Celebrating the Tradition of Chanukah
Posted by by Susan Stillman, bakery category manager
Tuesday, December 13, 2011
Anyway you decide to spell it, Chanukah, Chanukkah, Hanukah or Hanukkah, it’s a very special holiday for my family and me. This year it begins on Tuesday, December 20 at sundown.
On a cold, dark Minnesota night, there’s nothing like the beautiful sight of the Chanukah candles in a frosty window, especially on the eighth night, the last night, when there are nine candles lit (eight candles in the Chanukiah plus the helper candle, the Shamash).
Our kids love to light the Menorah and then of course open a gift on each one of these evenings. Each year as they get older, we hope to instill a bit more about the joy of giving these gifts rather than receiving. It’s so important to recognize how lucky we are and the blessings we have.
Like any other Jewish holiday, food plays an essential part. My husband makes a killer sweet potato latke. Latkes are like hash brown potatoes fried in oil. I’s customary to eat latkes and other fried foods to signify and celebrate the oil that lasted the miracle of 8 days.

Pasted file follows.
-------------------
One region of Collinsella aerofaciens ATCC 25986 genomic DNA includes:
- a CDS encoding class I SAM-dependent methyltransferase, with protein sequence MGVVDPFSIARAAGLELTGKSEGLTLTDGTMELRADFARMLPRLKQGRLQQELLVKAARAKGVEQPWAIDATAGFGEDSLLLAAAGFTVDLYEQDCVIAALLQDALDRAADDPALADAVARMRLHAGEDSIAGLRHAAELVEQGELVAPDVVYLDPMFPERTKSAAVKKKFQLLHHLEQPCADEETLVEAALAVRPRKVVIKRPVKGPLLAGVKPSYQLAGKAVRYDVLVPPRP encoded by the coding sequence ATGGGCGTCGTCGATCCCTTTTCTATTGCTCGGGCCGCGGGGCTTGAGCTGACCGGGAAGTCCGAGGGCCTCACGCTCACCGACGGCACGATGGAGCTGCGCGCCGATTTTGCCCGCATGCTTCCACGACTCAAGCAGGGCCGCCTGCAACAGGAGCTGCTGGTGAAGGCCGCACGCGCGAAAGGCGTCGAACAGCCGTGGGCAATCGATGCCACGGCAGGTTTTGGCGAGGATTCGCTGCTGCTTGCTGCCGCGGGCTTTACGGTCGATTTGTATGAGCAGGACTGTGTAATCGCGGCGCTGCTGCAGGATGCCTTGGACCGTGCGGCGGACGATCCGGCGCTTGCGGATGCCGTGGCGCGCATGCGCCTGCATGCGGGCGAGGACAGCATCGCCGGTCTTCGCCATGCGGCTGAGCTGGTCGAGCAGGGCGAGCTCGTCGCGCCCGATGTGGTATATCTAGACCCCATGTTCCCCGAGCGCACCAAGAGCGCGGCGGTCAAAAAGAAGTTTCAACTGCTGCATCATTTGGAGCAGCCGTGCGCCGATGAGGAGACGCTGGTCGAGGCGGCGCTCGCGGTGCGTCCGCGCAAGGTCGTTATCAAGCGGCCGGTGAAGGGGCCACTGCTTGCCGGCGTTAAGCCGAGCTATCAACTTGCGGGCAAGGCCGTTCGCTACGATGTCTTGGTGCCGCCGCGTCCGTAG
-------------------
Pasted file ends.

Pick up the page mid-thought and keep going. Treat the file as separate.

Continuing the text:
Grandma Marilyn always makes Chanukah cut-out sugar cookies with the kids. I swear we get about 200 cookies from the little ball of dough she mixes up for us - paper thin, sweet and crispy. Don’t forget the best bread on earth: Challah.
Our Byerly’s St. Louis Park Kosher bakery is the top pick in my book for Chanukah treats. This Byerly’s is our only full scale kosher pareve (dairy-free) bakery and everything is made from scratch. We carry a full line of assorted cakes, cookies, breads and more than seven different kinds of Challah. Every Lunds and Byerly’s store carries Challah that’s delivered from our St. Louis Park store. Visit your local store to find other kosher foods they offer.
With Chanukah over-lapping Christmas this year, it will be even more festive. So have a wonderful holiday season, whatever you may be celebrating. After all, any holiday is really about family, friends, tradition and giving.